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HealthInfo Waitaha Canterbury

Fussy eating

Ngā tamariki kaiutiuti

Fussy eating is a very common stage that many children aged 2 to 5 go through. About one in three children will refuse foods or no longer accept foods they used to eat.

There can be several reasons for your child's sudden lack of interest in food. It may be related to them:

It's normal for your child to let you know which foods they like and dislike. It's also normal for your child to change their mind about what they like and dislike.

It can be a worrying time if your child refuses food or wants to eat different foods to the rest of the family. You may be concerned your child is not eating enough and getting all the nutrients they need to stay healthy. But if your child eats something from each of the four main food groups most days, is active and growing, they're likely to be getting everything they need.

The four main food groups are:

There are lots of ways you can help your child with fussy eating.

Most children grow out of their fussy eating without any long-term problems.

If your child is not growing well and is not regularly eating food from one or more of the main food groups, they may be a problem eater (also called a restrictive eater).

There are several differences between fussy eaters and problem eaters:


Fussy eater

Problem eater

Number of foods

30 or more.

Less than 30.

Food fads

Foods are lost due to a food fad, which means they only want to eat one type of food.

If a food is lost, try a two-week break from the food then try again.

Foods lost due to food fads do not come back after taking a break, often resulting in less foods eaten.

New foods

May touch or taste new foods, even if reluctantly.

May be very anxious if offered new or unfamiliar food.

Cries or pushes food away or throws food, with complete food refusal.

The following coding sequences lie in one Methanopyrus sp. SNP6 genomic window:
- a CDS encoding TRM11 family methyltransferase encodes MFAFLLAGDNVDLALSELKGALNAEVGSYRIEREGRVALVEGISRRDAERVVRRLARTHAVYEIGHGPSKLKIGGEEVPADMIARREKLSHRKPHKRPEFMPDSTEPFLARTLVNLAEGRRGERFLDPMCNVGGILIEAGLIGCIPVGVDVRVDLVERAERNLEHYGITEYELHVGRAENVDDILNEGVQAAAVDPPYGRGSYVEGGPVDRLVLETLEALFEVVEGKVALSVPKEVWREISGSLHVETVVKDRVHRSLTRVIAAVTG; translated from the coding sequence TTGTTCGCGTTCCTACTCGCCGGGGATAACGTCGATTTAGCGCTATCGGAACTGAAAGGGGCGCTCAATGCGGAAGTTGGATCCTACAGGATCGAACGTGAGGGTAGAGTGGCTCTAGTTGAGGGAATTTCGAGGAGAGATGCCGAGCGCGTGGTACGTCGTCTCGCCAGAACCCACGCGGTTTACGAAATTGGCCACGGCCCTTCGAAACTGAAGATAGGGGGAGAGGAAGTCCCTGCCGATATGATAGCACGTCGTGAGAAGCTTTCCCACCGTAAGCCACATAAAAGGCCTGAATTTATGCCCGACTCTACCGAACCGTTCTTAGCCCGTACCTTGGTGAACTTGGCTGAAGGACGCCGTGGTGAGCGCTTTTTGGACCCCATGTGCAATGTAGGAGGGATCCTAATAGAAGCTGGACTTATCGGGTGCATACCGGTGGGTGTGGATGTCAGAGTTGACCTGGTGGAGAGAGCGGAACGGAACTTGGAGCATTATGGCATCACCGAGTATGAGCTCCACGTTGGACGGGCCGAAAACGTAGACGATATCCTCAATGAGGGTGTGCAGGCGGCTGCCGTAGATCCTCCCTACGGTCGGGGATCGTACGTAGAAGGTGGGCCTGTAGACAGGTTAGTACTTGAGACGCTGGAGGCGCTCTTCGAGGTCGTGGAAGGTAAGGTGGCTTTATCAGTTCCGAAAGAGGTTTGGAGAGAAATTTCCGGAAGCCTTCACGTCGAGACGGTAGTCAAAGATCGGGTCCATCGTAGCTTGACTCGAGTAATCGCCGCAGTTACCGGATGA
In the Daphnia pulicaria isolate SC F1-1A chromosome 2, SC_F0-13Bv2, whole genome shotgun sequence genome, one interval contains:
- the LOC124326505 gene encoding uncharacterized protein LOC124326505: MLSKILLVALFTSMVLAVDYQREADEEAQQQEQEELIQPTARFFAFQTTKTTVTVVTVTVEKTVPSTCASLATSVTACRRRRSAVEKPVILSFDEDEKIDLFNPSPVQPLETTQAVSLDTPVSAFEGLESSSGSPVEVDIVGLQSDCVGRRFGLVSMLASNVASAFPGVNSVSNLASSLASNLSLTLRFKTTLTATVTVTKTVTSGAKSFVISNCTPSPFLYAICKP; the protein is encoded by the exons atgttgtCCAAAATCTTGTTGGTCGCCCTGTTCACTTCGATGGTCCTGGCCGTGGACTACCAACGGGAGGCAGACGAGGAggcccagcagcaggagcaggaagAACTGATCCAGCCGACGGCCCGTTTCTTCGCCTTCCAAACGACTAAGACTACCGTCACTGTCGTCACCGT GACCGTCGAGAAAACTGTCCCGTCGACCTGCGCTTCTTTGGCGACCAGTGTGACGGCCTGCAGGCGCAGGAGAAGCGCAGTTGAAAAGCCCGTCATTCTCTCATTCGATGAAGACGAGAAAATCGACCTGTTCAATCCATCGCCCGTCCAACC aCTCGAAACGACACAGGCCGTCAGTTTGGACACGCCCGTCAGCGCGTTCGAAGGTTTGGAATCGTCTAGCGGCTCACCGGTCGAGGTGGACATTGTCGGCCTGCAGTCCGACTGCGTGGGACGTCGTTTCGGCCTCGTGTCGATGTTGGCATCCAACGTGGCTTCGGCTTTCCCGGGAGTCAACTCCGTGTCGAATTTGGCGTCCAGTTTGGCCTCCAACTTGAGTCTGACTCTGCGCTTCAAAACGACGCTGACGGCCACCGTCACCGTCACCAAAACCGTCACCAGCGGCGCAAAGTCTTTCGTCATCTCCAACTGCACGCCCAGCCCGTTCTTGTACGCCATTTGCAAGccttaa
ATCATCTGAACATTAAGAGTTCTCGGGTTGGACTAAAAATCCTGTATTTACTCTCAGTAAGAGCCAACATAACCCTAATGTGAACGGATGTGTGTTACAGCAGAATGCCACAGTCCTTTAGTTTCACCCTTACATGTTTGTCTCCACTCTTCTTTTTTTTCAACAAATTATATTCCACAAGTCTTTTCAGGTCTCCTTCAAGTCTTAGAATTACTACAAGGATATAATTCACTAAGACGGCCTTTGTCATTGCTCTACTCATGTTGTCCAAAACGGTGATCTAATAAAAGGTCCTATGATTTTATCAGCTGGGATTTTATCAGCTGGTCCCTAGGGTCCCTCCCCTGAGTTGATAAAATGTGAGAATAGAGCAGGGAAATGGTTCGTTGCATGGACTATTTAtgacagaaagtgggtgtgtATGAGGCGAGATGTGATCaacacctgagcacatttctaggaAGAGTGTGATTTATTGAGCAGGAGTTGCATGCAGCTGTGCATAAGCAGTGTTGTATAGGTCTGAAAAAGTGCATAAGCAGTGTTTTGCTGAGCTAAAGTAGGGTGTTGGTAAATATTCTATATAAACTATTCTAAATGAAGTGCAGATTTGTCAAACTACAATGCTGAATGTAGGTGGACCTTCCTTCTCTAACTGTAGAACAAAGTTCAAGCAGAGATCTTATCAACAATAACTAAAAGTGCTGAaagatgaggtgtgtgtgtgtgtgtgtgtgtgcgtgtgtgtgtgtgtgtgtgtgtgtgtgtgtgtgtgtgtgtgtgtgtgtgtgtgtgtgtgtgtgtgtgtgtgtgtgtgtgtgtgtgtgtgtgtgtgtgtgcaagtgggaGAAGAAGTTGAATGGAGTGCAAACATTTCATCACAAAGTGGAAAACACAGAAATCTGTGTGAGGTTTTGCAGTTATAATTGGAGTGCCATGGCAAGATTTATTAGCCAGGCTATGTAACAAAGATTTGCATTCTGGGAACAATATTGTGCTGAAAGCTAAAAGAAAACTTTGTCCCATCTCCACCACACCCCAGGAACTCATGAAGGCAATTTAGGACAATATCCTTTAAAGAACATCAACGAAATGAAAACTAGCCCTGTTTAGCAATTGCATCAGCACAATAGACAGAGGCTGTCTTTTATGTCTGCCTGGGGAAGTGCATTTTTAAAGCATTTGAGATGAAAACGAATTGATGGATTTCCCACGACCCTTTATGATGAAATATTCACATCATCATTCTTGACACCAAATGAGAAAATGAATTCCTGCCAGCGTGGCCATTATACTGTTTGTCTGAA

Food textures and colours

Eats a variety of coloured foods and foods with different textures such puréed, mashed and hard crunchy foods. May avoid stringy, grainy or slimy foods.

Often only eats foods of a similar texture such as dry foods or foods of a similar colour such as chicken nuggets, hot chips, smooth yoghurt, bread, and noodles.

Eating with others and
family dynamics

Frequently eats different foods at mealtimes than the rest of the family but typically eats with them.

Often struggles to eat with others.

Can find the noise of others eating or the smell of food off-putting.

Almost always eats different foods than the family and often doesn't eat with them.


Usually a normal weight.

Can be underweight (weight on the 2nd BMI percentile or below).

Nutritional deficiencies


Common, such as low iron.

Food brand and packaging

Is happy to eat foods of the same type with different branding or packaging. For example, yoghurt or chips with different packaging.

Believes the safety of the food is based on the brand and packaging. Will often refuse a food even if it’s the same food with changed packaging or a different brand.

If you're concerned that your child may be a problem eater, talk to your GP or Practice Nurse.

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On the next page: Helping your child with fussy eating

Written by paediatric dietitians, Canterbury DHB. Adapted by HealthInfo clinical advisers. Last reviewed October 2021.


Page reference: 117974

Review key: HIHEC-62690